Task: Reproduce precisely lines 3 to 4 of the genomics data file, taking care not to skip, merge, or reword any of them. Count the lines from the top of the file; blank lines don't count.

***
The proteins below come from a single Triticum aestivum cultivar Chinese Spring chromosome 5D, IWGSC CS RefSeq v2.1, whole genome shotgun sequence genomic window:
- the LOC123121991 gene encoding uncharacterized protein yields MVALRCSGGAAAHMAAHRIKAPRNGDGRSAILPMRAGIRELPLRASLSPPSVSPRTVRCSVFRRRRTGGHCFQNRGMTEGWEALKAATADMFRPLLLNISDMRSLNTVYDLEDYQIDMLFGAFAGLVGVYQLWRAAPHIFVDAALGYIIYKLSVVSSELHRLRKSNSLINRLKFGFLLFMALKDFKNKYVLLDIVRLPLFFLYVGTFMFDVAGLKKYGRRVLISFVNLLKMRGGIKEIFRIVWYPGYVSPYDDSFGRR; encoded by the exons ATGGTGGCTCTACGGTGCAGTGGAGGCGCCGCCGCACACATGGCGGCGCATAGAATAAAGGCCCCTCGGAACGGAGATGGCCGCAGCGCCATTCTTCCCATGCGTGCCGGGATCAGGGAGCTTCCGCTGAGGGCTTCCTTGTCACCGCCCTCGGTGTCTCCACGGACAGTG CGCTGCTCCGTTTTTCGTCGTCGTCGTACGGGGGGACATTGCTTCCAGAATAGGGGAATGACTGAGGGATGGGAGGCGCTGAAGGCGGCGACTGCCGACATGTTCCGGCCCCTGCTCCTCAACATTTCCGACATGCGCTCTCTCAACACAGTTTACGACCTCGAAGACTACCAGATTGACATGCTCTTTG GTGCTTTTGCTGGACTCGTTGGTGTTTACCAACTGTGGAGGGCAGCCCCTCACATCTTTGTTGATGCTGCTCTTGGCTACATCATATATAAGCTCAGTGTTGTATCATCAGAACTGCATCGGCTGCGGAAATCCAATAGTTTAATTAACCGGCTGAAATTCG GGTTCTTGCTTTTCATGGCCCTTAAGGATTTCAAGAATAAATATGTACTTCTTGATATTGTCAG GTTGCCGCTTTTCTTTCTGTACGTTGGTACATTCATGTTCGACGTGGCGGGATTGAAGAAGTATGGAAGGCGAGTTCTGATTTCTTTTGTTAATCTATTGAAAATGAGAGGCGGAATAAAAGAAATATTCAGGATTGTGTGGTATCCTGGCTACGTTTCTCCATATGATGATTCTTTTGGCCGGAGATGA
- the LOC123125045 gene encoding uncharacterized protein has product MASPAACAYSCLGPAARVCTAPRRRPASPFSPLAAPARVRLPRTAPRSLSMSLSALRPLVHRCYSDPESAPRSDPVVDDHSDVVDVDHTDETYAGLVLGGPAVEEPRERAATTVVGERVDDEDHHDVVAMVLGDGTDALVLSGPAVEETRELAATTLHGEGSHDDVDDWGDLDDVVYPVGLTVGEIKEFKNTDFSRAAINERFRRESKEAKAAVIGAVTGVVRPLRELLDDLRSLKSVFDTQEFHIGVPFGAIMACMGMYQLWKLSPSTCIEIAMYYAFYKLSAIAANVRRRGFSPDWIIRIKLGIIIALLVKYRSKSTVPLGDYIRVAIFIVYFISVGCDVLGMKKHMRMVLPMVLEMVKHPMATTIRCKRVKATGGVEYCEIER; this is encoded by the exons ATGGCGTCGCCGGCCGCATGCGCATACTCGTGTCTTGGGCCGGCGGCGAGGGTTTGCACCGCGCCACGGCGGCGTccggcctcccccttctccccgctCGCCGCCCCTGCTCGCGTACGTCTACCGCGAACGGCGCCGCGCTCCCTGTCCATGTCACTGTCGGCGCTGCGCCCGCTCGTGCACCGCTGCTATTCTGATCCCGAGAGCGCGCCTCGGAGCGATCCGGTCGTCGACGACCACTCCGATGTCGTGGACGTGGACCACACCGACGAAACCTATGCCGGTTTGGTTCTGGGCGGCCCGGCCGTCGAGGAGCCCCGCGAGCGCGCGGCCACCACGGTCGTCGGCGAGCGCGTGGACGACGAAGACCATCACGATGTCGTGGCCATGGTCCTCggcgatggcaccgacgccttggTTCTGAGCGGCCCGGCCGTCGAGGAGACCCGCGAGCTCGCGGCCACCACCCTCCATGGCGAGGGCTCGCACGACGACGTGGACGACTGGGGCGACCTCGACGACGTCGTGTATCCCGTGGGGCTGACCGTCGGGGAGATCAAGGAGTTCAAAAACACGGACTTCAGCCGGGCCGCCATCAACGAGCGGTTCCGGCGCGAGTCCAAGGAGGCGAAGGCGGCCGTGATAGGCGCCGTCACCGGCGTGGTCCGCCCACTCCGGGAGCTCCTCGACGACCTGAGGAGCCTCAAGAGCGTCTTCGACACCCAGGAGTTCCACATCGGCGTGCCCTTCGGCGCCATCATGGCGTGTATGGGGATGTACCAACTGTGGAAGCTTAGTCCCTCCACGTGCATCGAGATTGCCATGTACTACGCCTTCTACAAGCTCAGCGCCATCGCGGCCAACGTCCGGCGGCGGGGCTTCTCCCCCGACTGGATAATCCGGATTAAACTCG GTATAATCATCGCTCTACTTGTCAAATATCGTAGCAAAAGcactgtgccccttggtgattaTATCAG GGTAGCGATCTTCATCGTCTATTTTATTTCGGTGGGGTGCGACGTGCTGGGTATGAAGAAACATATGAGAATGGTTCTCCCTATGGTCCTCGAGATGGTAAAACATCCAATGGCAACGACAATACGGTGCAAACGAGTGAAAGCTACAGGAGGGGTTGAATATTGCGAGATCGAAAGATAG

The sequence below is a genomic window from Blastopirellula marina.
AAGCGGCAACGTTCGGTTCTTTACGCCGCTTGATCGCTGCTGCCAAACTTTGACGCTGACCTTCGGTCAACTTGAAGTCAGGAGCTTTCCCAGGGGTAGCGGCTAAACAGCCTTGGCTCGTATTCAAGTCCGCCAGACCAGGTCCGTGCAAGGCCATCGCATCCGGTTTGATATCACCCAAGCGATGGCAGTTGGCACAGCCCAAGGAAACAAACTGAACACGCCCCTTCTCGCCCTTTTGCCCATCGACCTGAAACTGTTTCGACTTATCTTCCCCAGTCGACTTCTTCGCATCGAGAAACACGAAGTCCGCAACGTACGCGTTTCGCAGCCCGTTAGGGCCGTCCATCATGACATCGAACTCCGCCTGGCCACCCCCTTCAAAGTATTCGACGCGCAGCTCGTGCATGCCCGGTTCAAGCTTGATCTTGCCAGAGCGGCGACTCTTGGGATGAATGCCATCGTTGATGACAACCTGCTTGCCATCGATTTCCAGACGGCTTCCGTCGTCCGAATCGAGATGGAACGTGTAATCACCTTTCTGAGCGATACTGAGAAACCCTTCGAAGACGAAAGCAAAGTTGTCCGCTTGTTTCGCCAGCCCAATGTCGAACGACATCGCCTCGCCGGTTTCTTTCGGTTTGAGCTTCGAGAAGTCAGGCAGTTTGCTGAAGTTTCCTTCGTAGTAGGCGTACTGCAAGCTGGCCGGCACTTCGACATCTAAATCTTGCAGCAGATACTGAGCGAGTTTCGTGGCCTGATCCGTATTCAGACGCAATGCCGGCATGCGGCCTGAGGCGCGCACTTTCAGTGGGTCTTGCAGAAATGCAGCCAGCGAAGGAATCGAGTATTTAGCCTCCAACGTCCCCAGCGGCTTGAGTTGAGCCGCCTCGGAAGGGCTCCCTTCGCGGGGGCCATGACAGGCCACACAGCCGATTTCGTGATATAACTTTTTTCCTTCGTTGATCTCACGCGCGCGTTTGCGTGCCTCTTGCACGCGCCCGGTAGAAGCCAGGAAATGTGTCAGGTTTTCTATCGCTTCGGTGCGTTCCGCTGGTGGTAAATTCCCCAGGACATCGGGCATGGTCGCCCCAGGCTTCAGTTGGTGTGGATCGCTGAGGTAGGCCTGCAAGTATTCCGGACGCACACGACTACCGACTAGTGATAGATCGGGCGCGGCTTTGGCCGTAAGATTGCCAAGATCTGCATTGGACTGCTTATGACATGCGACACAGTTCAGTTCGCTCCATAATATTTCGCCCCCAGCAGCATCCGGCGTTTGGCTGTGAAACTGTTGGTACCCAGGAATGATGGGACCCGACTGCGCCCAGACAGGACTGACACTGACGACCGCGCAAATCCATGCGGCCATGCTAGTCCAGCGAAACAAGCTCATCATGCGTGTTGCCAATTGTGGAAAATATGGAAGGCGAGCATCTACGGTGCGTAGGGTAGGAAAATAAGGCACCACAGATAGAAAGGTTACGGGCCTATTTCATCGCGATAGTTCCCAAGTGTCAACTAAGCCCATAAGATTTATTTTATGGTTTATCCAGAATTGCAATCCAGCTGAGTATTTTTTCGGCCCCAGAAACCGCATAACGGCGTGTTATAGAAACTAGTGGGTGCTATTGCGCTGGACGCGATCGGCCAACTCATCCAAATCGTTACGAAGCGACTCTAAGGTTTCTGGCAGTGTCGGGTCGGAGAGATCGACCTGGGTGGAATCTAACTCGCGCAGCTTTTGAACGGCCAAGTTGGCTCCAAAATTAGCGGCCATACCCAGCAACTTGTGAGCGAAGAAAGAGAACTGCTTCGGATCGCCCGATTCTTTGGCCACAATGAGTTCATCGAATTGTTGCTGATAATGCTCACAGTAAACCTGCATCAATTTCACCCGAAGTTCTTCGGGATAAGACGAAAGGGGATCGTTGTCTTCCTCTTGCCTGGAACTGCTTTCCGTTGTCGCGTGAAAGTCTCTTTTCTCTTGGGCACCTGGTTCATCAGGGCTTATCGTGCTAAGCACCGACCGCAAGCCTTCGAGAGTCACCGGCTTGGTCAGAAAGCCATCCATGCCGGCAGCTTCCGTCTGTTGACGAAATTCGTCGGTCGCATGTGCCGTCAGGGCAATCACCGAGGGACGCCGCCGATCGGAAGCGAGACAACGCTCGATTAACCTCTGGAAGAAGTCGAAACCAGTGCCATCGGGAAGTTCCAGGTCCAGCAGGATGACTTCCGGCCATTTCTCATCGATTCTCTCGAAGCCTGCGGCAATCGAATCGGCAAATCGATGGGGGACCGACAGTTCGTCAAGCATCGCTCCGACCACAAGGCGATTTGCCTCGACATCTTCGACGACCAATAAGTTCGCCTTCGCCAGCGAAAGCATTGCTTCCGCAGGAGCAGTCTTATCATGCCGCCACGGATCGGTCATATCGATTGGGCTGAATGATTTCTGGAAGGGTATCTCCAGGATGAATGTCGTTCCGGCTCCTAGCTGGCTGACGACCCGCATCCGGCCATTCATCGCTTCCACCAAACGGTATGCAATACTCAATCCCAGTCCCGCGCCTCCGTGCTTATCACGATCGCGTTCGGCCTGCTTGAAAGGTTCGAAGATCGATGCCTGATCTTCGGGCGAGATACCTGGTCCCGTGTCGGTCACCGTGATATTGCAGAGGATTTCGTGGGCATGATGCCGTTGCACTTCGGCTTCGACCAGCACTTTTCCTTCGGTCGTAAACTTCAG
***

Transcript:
- the LOC123125045 gene encoding uncharacterized protein has product MASPAACAYSCLGPAARVCTAPRRRPASPFSPLAAPARVRLPRTAPRSLSMSLSALRPLVHRCYSDPESAPRSDPVVDDHSDVVDVDHTDETYAGLVLGGPAVEEPRERAATTVVGERVDDEDHHDVVAMVLGDGTDALVLSGPAVEETRELAATTLHGEGSHDDVDDWGDLDDVVYPVGLTVGEIKEFKNTDFSRAAINERFRRESKEAKAAVIGAVTGVVRPLRELLDDLRSLKSVFDTQEFHIGVPFGAIMACMGMYQLWKLSPSTCIEIAMYYAFYKLSAIAANVRRRGFSPDWIIRIKLGIIIALLVKYRSKSTVPLGDYIRVAIFIVYFISVGCDVLGMKKHMRMVLPMVLEMVKHPMATTIRCKRVKATGGVEYCEIER; this is encoded by the exons ATGGCGTCGCCGGCCGCATGCGCATACTCGTGTCTTGGGCCGGCGGCGAGGGTTTGCACCGCGCCACGGCGGCGTccggcctcccccttctccccgctCGCCGCCCCTGCTCGCGTACGTCTACCGCGAACGGCGCCGCGCTCCCTGTCCATGTCACTGTCGGCGCTGCGCCCGCTCGTGCACCGCTGCTATTCTGATCCCGAGAGCGCGCCTCGGAGCGATCCGGTCGTCGACGACCACTCCGATGTCGTGGACGTGGACCACACCGACGAAACCTATGCCGGTTTGGTTCTGGGCGGCCCGGCCGTCGAGGAGCCCCGCGAGCGCGCGGCCACCACGGTCGTCGGCGAGCGCGTGGACGACGAAGACCATCACGATGTCGTGGCCATGGTCCTCggcgatggcaccgacgccttggTTCTGAGCGGCCCGGCCGTCGAGGAGACCCGCGAGCTCGCGGCCACCACCCTCCATGGCGAGGGCTCGCACGACGACGTGGACGACTGGGGCGACCTCGACGACGTCGTGTATCCCGTGGGGCTGACCGTCGGGGAGATCAAGGAGTTCAAAAACACGGACTTCAGCCGGGCCGCCATCAACGAGCGGTTCCGGCGCGAGTCCAAGGAGGCGAAGGCGGCCGTGATAGGCGCCGTCACCGGCGTGGTCCGCCCACTCCGGGAGCTCCTCGACGACCTGAGGAGCCTCAAGAGCGTCTTCGACACCCAGGAGTTCCACATCGGCGTGCCCTTCGGCGCCATCATGGCGTGTATGGGGATGTACCAACTGTGGAAGCTTAGTCCCTCCACGTGCATCGAGATTGCCATGTACTACGCCTTCTACAAGCTCAGCGCCATCGCGGCCAACGTCCGGCGGCGGGGCTTCTCCCCCGACTGGATAATCCGGATTAAACTCG GTATAATCATCGCTCTACTTGTCAAATATCGTAGCAAAAGcactgtgccccttggtgattaTATCAG GGTAGCGATCTTCATCGTCTATTTTATTTCGGTGGGGTGCGACGTGCTGGGTATGAAGAAACATATGAGAATGGTTCTCCCTATGGTCCTCGAGATGGTAAAACATCCAATGGCAACGACAATACGGTGCAAACGAGTGAAAGCTACAGGAGGGGTTGAATATTGCGAGATCGAAAGATAG

The sequence below is a genomic window from Blastopirellula marina.